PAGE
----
# Numerical instability? pytorch v1.4.0

hi,
in the following code, i expect some sum to be exactly 1. but it is ALMOST 1. this happens on cpu as on gpu. it is more likely to be an issue of rounding. any idea why this happens? and how to fix it? thanks

code:

import sys

import numpy as np
import torch
from torch.distributions.uniform import Uniform

low_b = 1e-10
upp_b = 0.95 / 9.
nbr = 10
n = 100

# for reproducibility
seed = 0
torch.manual_seed(seed)
np.random.seed(seed)
torch.cuda.manual_seed(seed)
torch.cuda.manual_seed_all(seed)
torch.backends.cudnn.benchmark = False
torch.backends.cudnn.deterministic = True
# end reproducibility

print("Pytorch version:{}".format(torch.__version__))
print("Python version:{}".format(sys.version))

device = torch.device("cuda:0" if torch.cuda.is_available() else "cpu")
print("Device {}".format(device))

target = torch.zeros((n, nbr), device=device, dtype=torch.float32,
requires_grad=False)
dist_unif = Uniform(torch.tensor([low_b]), torch.tensor([upp_b]))

print("Start issue:")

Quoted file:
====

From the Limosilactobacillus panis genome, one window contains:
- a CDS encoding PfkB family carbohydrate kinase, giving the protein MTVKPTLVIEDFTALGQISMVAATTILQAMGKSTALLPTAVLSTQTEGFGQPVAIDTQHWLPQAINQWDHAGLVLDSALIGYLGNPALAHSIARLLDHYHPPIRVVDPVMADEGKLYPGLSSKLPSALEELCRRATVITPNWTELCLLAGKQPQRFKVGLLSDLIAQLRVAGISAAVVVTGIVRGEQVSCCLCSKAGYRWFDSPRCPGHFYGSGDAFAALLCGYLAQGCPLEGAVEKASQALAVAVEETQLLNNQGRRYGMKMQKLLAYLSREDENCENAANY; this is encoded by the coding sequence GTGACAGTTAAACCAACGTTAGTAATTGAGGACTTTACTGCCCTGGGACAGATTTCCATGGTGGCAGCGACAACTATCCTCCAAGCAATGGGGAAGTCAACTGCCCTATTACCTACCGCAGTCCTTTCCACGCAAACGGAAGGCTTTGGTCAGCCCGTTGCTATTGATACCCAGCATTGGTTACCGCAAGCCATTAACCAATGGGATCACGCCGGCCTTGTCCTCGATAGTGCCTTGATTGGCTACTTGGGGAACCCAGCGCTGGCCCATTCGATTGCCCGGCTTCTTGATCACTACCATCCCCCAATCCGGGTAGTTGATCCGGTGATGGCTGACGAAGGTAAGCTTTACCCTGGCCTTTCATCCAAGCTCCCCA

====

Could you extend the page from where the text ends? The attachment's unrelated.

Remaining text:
for i in range(n):
smooth = dist_unif.sample((nbr, )).squeeze()  # sample random numbers
smooth[2] = 0.  # set position 2 to 0.
target[i, :] = smooth
target[i, 2] = 1. - smooth.sum()  # replace position 2 by: 1 - sum(all)
# now, the sum(all) is expected to be 1. but it is not the case.
# the sum is ALMOST 1. Numerical instability?
print("SUM {}: {:.16f}".format(i, target[i].sum()))
assert target[i].sum() == 1., "sum {:.16f} is not 1.".format(
target[i].sum())

output CPU:

\$ python issues.py
Pytorch version:1.4.0+cu100
Python version:3.7.0 | packaged by conda-forge | (default, Nov 12 2018, 20:15:55)
[GCC 7.3.0]
Device cpu
Start issue:
SUM 0: 0.9999999403953552
Traceback (most recent call last):
File "issues.py", line 44, in <module>
target[i].sum())
AssertionError: sum 0.9999999403953552 is not 1.

output GPU:

\$ python issues.py
Pytorch version:1.4.0+cu100
Python version:3.7.0 | packaged by conda-forge | (default, Nov 12 2018, 20:15:55)
[GCC 7.3.0]
Device cuda:0
Start issue:
SUM 0: 1.0000001192092896
Traceback (most recent call last):
File "issues.py", line 44, in <module>
target[i].sum())
AssertionError: sum 1.0000001192092896 is not 1.

Hi,

You might want to check the wikipedia article about float numbers.
The short answer is that single precision float have up to 6/7 digits of precision. Anything after that is noise.
So here 1 - your_number < 1e-6 means that from the point of view of single precision floats, they are the exact same number. You wonâ€™t be able to get more precision with them.

If you needs more precision, you can use double precision floats that will give you ~12 digits of precision.

hi,
thanks for the quick/helpful reply.